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Various ads for the Red Hot Chili Peppers'sold-out concert Saturday at Target Center used terms like "modern-rock" and "alt-rock," but who are we kidding? The veteran Los Angeles band is as much a mainstream classic-rock act nowadays as the Eagles and Tom Petty were 20 years ago.

Saturday's set fell squarely in the nostalgic all-American department, fueled by a steady stream of ubiquitous hit singles that have been blasting out of beat-up cars and inside NHL arenas for decades. By that standard, the 1¾-hour show was as strong as frontman Anthony Kiedis' facial-hair game and as tight as drummer Chad Smith's backward ball cap.

The Chili Peppers made fans endure only five songs from their new album (still three too many) and peppered in some older deep cuts, but mostly they hit the crowd with familiar standards. There weren't many lulls in the set for fans to make beer runs Saturday (though clearly that didn't stop many of them).

Maybe the most modern and adventurous thing the Peppers did Saturday was to enlist Trombone Shorty & Orleans Avenue as openers. With the arena more than half full, the New Orleans funk/R&B stars — a staple at Jazz Fest and Mardi Gras parties — earned themselves about 8,000 new Minnesota fans. They emphasized their rockier side with heavy numbers such as "Do to Me." Fans responded excitedly, particularly after Shorty (Troy Andrews) carried the same blasting note for nearly two minutes straight before rocketing off into the musical stratosphere.

The Chili Peppers kept the funky vibe going when they hit the stage, opening with an instrumental jam that gave the crowd a chance to absorb the hefty throb of Flea's bass and the brightness of his pants. Kiedis walked out a few minutes later to launch into "Can't Stop," which is also when the band's impressive lighting system kicked in. The long rig of color-tinted tubes bounced up and down to the music over the audience's heads for the duration of the show.

Now in their mid-50s, Flea and Kiedis still showed plenty of bounce themselves. The bassist leapt and spaz-danced around like the madman of old during the 1987 nugget "Me & My Friends" and the finale "Give It Away." And Kiedis — never much of a singer to begin with — still hit the right notes when required, including in the more melodic fan faves "Scar Tissue," "Californication" and "By the Way." Smith was flawless on the drums as always, coming off especially monstrous in their unexpected cover of Iggy & the Stooges' "Search & Destroy" and the requisite version of Stevie Wonder's "Higher Ground."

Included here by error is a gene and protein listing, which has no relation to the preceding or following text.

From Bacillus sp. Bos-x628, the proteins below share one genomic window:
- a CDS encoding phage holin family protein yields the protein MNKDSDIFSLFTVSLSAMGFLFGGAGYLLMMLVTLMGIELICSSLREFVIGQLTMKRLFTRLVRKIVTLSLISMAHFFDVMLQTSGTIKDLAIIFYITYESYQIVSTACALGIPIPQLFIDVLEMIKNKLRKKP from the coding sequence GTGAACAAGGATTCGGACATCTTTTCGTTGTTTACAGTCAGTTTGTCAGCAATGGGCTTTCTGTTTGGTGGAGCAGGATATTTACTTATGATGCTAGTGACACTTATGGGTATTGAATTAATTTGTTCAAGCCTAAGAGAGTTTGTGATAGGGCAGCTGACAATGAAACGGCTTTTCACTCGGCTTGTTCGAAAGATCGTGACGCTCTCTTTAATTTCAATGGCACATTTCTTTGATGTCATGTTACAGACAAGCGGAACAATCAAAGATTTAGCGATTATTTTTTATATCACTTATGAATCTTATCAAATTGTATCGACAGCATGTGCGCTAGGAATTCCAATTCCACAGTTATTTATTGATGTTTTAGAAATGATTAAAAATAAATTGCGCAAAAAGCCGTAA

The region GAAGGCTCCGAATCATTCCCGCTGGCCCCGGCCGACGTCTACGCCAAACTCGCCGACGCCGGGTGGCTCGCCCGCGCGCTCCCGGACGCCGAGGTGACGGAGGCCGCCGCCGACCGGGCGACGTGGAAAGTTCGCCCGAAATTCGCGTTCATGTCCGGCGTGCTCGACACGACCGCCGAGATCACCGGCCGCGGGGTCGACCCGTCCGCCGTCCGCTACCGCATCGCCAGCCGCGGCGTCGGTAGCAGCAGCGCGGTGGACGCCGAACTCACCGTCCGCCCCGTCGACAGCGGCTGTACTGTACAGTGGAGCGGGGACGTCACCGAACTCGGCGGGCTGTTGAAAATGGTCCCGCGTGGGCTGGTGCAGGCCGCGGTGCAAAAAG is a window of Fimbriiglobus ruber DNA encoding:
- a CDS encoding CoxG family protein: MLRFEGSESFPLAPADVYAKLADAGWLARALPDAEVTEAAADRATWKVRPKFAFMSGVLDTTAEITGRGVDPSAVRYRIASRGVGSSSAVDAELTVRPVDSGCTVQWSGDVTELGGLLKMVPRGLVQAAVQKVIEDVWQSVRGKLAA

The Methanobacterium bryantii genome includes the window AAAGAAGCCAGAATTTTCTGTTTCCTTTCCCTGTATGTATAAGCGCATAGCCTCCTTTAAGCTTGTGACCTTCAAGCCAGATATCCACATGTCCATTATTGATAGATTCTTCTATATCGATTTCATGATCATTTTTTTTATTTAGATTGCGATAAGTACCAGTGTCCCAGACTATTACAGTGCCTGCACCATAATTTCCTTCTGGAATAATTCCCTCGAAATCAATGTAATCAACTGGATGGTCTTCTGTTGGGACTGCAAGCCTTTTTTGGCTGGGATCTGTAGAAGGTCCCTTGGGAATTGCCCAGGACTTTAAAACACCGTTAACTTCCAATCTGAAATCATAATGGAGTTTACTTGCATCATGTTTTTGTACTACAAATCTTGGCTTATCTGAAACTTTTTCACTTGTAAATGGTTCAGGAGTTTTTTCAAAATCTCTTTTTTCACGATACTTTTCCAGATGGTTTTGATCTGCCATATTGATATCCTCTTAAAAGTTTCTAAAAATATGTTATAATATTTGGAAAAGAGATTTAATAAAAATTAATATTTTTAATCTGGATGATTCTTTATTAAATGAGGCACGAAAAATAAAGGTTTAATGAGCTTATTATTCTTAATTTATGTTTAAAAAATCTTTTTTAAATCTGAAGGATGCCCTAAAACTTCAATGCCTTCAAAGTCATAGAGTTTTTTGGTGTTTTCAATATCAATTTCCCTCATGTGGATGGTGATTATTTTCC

Guitarist Josh Klinghoffer — the new guy with about seven years in the band — has gotten past the fitting-in stage and is a bona fide heavy contributor now. He impressed during the best of the new songs, "Dark Necessities," and in his many between-song jams with Flea.

As he's done in almost every city on tour, Klinghoffer also kicked off the encore by singing a classic tune from local record bins, in this case a nice spin through the Replacements' "Answering Machine." Kiedis also dropped in a few lines about Prince "picking up a guitar" and "painting the sky" during one of the improv jams.

Despite the many familiar songs played, several big hits surprisingly got left off the set list Saturday, including "Under the Bridge" and "Otherside." But hey, they're still new to this classic-rock-status thing.

Chris Riemenschneider • 612-673-4658